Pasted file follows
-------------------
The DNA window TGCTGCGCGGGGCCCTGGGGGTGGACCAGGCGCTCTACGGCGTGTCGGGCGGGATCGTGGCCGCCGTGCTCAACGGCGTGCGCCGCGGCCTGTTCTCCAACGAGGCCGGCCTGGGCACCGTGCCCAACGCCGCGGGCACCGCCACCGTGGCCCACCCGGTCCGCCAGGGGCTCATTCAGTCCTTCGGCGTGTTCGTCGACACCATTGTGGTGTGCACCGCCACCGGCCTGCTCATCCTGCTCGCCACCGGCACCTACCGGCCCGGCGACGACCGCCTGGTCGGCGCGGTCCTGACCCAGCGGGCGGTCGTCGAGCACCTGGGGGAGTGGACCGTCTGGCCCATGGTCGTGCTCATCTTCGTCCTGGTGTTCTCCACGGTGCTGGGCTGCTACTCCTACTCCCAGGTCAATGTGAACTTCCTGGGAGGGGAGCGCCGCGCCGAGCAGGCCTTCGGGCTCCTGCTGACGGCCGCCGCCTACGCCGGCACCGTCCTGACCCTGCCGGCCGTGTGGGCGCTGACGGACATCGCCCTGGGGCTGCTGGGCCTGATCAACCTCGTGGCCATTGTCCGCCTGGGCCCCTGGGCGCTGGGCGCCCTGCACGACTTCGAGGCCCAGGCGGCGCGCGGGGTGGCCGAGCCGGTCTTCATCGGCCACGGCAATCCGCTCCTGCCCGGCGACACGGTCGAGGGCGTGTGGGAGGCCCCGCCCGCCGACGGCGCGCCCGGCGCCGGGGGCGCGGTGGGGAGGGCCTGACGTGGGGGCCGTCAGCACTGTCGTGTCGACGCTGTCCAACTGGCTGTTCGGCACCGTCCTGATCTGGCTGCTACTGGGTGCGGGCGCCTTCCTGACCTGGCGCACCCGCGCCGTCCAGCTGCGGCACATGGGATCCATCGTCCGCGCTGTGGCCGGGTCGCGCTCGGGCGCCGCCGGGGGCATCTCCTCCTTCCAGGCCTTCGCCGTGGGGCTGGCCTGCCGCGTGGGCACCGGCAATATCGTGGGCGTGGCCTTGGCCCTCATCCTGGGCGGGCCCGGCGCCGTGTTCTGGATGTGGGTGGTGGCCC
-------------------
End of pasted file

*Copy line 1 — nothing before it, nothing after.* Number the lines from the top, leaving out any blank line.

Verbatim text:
The DNA window TGCTGCGCGGGGCCCTGGGGGTGGACCAGGCGCTCTACGGCGTGTCGGGCGGGATCGTGGCCGCCGTGCTCAACGGCGTGCGCCGCGGCCTGTTCTCCAACGAGGCCGGCCTGGGCACCGTGCCCAACGCCGCGGGCACCGCCACCGTGGCCCACCCGGTCCGCCAGGGGCTCATTCAGTCCTTCGGCGTGTTCGTCGACACCATTGTGGTGTGCACCGCCACCGGCCTGCTCATCCTGCTCGCCACCGGCACCTACCGGCCCGGCGACGACCGCCTGGTCGGCGCGGTCCTGACCCAGCGGGCGGTCGTCGAGCACCTGGGGGAGTGGACCGTCTGGCCCATGGTCGTGCTCATCTTCGTCCTGGTGTTCTCCACGGTGCTGGGCTGCTACTCCTACTCCCAGGTCAATGTGAACTTCCTGGGAGGGGAGCGCCGCGCCGAGCAGGCCTTCGGGCTCCTGCTGACGGCCGCCGCCTACGCCGGCACCGTCCTGACCCTGCCGGCCGTGTGGGCGCTGACGGACATCGCCCTGGGGCTGCTGGGCCTGATCAACCTCGTGGCCATTGTCCGCCTGGGCCCCTGGGCGCTGGGCGCCCTGCACGACTTCGAGGCCCAGGCGGCGCGCGGGGTGGCCGAGCCGGTCTTCATCGGCCACGGCAATCCGCTCCTGCCCGGCGACACGGTCGAGGGCGTGTGGGAGGCCCCGCCCGCCGACGGCGCGCCCGGCGCCGGGGGCGCGGTGGGGAGGGCCTGACGTGGGGGCCGTCAGCACTGTCGTGTCGACGCTGTCCAACTGGCTGTTCGGCACCGTCCTGATCTGGCTGCTACTGGGTGCGGGCGCCTTCCTGACCTGGCGCACCCGCGCCGTCCAGCTGCGGCACATGGGATCCATCGTCCGCGCTGTGGCCGGGTCGCGCTCGGGCGCCGCCGGGGGCATCTCCTCCTTCCAGGCCTTCGCCGTGGGGCTGGCCTGCCGCGTGGGCACCGGCAATATCGTGGGCGTGGCCTTGGCCCTCATCCTGGGCGGGCCCGGCGCCGTGTTCTGGATGTGGGTGGTGGCCC